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Types of yoga for fertility

yoga fertility types postures

Typologies of yoga and fertility

La Yoga practice is very beneficial to accompany the body in the search for a pregnancy, as well as for more well-known benefits such as physical fitness, relaxation or toning.

In addition to the benefits that the practice of yoga brings in fertility processes, it is important know the different types of yoga and how they affect and help each of them in a fertility process.

 

Iyengar yoga and Ashtanga yoga 

They have a similar origin, since the teachers who developed these styles (BKS Iyengar and the late Pattabhi Jois) were disciples of Tirumalai Krishnamacharya, so many of the asanas or yoga postures are the same.

 

Difference in approach between Iyengar yoga and Ashtanga yoga

Iyengar Yoga it is ideal for learning the subtleties of correct alignment. It is very precise and offers a sense of control and security. It is the technical and philosophical basis of yoga and teachers like to insert messages, phrases or ideas on which to reflect during the week. It is supported by the use of accessories that help to carry out the practice correctly: belts, blocks and pillow-shaped reinforcements.

Ashtanga-yoga, meanwhile, is a more vigorous style of yoga. It offers a series of postures that must be maintained for about five breaths, between which a sequence of postures called “Salutation to the Sun”. It is a dynamic and physically demanding yoga. Practitioners seek coordination of the rhythm of breathing and the performance of postures.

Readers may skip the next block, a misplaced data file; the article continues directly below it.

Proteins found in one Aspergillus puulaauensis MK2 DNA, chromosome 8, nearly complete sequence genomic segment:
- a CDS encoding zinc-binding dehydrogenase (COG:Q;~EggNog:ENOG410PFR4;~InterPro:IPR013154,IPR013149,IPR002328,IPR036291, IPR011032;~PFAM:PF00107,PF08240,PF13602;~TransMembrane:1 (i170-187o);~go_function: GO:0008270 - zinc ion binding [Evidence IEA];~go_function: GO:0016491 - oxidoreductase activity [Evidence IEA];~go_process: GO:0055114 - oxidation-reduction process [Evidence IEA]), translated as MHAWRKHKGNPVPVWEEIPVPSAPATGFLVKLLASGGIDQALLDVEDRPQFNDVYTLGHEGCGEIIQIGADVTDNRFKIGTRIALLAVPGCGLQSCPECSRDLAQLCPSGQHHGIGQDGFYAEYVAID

mysore style

Mysore style is one of the more traditional types of Ashtanga yoga. Individual attempts are made to teach this practice, even in a group setting. 

Practitioners show up at any time within a three-hour window to do their own practice as taught by their teacher. 

You work independently, each at your own pace and with your own breath.

 

Vinyasa Flow

In this style of yoga, highly influenced by Ashtanga Yoga, the postures are linked to each other without stopping, except for some transition posture that is repeated as an intermediate. 

It is a good workout and a great yoga experience, although not the recommended style for beginnersIf you are new to yoga, it is more interesting to take a few classes in a slower and more technical style of yoga, to familiarize yourself with the postures and avoid making mistakes that will be more difficult to change in the future. 

Jivamukthi yoga

It means "liberation while living". It is a Vinyasa-style practice with themed classes, often including chants, music, and readings from the Yoga Sutra scriptures.